Ward 13 Up For Grabs
by Staff | Jun 26, 2013 3:03 pm
Posted to: The Heights, Campaign 2013
First-term Fair Haven Heights Alderwoman Brenda Jones Barnes has decided not to run for reelection.
The labor-backed Democrat announced her decision in a group email message Wednesday.
“For personal reasons, I must announce my intention not to seek re-election as Alderwoman for Ward 13 in the City of New Haven. I have decided to publicly announce at this time so that there is an opportunity for a prospective candidate to consider running and campaign,” she wrote.
“Serving the Fair Haven Heights community and the City of New Haven has been a privilege and an honor. Thank you for this opportunity.”
No candidates have yet filed papers to run for seat.
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For you union haters.She did not vote for the sale of the street to yale.
The final vote was 21 to 8. Voting against the sale were Hausladen, Elicker, Fair Haven’s Migdalia Castro, Newhallville’s Alfreda Edwards, and four union-backed aldermen: Brenda Jones-Barnes, Delphine Clyburn, Newhallville’s Brenda Foskey-Cyrus, and Beaver Hills’ Angela Russell.
I have a feeling Jones-Barnes was getting to independent of her Local 34 backers. Too bad, she seemed like she actually cared about being an alderperson. Now, what about Chris Ozyck?!
Yes, she never would have won without union money Curious. We had a man who was running an honest campaign and lost to her after her union purchased flyers were pasted to every door in the neighborhood for weeks on end.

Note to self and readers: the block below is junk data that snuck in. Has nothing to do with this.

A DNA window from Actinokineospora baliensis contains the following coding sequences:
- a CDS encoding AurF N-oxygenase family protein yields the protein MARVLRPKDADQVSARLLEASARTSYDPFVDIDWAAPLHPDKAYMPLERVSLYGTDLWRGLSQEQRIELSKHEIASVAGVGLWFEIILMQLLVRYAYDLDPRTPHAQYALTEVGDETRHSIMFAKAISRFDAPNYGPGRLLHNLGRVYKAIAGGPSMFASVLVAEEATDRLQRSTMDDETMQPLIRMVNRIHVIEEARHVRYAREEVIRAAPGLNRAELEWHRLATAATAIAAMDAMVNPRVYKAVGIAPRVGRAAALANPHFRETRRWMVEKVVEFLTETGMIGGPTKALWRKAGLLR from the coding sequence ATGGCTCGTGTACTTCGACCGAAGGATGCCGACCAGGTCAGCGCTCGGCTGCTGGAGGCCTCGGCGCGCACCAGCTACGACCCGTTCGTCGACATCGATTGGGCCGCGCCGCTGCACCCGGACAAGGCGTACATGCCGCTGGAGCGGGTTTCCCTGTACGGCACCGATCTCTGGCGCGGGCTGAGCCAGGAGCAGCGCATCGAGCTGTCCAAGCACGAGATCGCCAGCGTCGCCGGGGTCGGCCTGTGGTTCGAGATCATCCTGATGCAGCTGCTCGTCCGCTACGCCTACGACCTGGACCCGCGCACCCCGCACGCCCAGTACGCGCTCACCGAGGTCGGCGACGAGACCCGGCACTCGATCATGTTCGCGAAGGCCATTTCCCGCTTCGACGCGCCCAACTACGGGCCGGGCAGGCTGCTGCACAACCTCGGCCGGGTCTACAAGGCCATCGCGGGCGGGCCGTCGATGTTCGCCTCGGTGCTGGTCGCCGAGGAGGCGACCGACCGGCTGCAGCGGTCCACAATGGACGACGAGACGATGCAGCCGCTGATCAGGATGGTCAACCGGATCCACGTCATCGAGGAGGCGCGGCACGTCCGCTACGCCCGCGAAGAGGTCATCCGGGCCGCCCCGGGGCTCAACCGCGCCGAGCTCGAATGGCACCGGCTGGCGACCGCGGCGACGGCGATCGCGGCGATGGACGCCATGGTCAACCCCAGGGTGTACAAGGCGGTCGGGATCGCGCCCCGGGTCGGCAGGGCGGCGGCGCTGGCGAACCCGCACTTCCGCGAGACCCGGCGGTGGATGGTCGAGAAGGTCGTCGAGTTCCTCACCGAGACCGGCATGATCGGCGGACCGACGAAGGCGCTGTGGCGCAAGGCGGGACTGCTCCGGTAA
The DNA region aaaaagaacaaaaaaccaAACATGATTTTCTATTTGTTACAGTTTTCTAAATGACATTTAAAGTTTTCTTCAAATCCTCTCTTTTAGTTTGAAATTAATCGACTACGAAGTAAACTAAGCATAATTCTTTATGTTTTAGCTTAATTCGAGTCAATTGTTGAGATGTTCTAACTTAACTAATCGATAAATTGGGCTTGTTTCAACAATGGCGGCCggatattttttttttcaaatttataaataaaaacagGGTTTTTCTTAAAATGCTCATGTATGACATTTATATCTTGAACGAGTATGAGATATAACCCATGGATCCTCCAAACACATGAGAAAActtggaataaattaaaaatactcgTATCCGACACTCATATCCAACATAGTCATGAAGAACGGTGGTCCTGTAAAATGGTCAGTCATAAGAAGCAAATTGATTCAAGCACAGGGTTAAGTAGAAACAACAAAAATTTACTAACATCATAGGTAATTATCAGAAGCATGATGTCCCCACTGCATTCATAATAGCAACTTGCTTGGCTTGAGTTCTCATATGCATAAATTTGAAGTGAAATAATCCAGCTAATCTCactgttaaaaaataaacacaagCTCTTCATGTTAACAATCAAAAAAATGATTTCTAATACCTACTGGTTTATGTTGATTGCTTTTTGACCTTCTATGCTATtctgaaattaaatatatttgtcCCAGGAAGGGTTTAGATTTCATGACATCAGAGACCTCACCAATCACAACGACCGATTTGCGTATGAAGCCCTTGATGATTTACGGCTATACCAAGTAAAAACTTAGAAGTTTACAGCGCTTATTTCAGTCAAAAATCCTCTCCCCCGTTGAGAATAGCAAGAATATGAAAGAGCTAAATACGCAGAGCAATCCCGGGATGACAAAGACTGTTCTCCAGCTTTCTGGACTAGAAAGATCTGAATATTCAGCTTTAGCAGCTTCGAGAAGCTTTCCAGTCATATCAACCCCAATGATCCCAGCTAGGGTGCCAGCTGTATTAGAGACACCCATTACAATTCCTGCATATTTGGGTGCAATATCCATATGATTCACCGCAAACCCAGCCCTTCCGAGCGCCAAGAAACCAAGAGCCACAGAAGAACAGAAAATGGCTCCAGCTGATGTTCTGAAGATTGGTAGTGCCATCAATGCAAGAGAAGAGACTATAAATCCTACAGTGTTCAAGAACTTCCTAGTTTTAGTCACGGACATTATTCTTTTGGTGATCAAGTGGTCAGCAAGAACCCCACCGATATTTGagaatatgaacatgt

And 3/5ths, you may be on to the real reason she is not running. The union already has someone else in mind to fatten their wallets&pensions; while the rest of us suffer.
Three-fifths, unions have their role in the workplace.
They shouldn’t be out running for office to change the community to better suit the needs of their workers.
They shouldn’t be sending WORKER EARNINGS to advance their own political agenda.
Brenda Jones-Barnes was an A-OK Alderperson and I’m sad to see her go. Not only did she vote no on the street sale, but I felt she did a good job keeping the ward updated through her e-mail list and was adequately visible to the people she represented at the BoA.
Thank you Brenda, and best of luck with whatever’s next.
Was your man the one who was running on the mayor’s slate or was he the guy who took third? Brenda Jone-Barnes won the campaign through an extraordinary canvassing effort. She was out knocking on doors and leading a team nearly every afternoon. Flyers don’t win campaigns, a compelling platform, conversations, and persuasion do. If she ran again, she could add solid constituency service, major achievements such as New Haven Works and democratizing the BOE to her campaign platform.
I’m curious. If she ran again, would Jones Barnes add that she “voted against the street sale”. As far as I’m concerned, that was her boldest move yet.
I’m sure that you won’t be surprised that I think many of the BOA’s accomplishments are much more important than the sale of the streets. I think Brenda would have been well served to campaign on all of these accomplishments.